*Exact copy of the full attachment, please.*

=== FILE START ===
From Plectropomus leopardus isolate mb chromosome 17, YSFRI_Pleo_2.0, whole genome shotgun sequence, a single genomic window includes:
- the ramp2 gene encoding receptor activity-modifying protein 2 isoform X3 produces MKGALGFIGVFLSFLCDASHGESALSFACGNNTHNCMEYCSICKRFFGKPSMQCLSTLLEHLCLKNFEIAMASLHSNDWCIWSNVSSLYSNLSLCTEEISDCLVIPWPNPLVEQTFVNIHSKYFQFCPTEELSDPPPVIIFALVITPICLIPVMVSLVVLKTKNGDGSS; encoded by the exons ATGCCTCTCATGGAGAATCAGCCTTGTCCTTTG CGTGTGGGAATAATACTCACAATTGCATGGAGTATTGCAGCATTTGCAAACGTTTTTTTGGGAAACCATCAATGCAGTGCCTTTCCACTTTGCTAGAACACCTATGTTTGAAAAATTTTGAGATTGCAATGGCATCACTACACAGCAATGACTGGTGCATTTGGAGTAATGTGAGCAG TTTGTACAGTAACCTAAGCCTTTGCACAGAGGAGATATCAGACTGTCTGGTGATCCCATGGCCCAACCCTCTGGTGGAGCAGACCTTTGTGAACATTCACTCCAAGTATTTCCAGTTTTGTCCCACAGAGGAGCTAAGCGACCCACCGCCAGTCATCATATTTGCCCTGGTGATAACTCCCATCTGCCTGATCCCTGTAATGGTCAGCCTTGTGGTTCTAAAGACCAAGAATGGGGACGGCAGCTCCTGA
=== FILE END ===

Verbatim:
From Plectropomus leopardus isolate mb chromosome 17, YSFRI_Pleo_2.0, whole genome shotgun sequence, a single genomic window includes:
- the ramp2 gene encoding receptor activity-modifying protein 2 isoform X3 produces MKGALGFIGVFLSFLCDASHGESALSFACGNNTHNCMEYCSICKRFFGKPSMQCLSTLLEHLCLKNFEIAMASLHSNDWCIWSNVSSLYSNLSLCTEEISDCLVIPWPNPLVEQTFVNIHSKYFQFCPTEELSDPPPVIIFALVITPICLIPVMVSLVVLKTKNGDGSS; encoded by the exons ATGCCTCTCATGGAGAATCAGCCTTGTCCTTTG CGTGTGGGAATAATACTCACAATTGCATGGAGTATTGCAGCATTTGCAAACGTTTTTTTGGGAAACCATCAATGCAGTGCCTTTCCACTTTGCTAGAACACCTATGTTTGAAAAATTTTGAGATTGCAATGGCATCACTACACAGCAATGACTGGTGCATTTGGAGTAATGTGAGCAG TTTGTACAGTAACCTAAGCCTTTGCACAGAGGAGATATCAGACTGTCTGGTGATCCCATGGCCCAACCCTCTGGTGGAGCAGACCTTTGTGAACATTCACTCCAAGTATTTCCAGTTTTGTCCCACAGAGGAGCTAAGCGACCCACCGCCAGTCATCATATTTGCCCTGGTGATAACTCCCATCTGCCTGATCCCTGTAATGGTCAGCCTTGTGGTTCTAAAGACCAAGAATGGGGACGGCAGCTCCTGA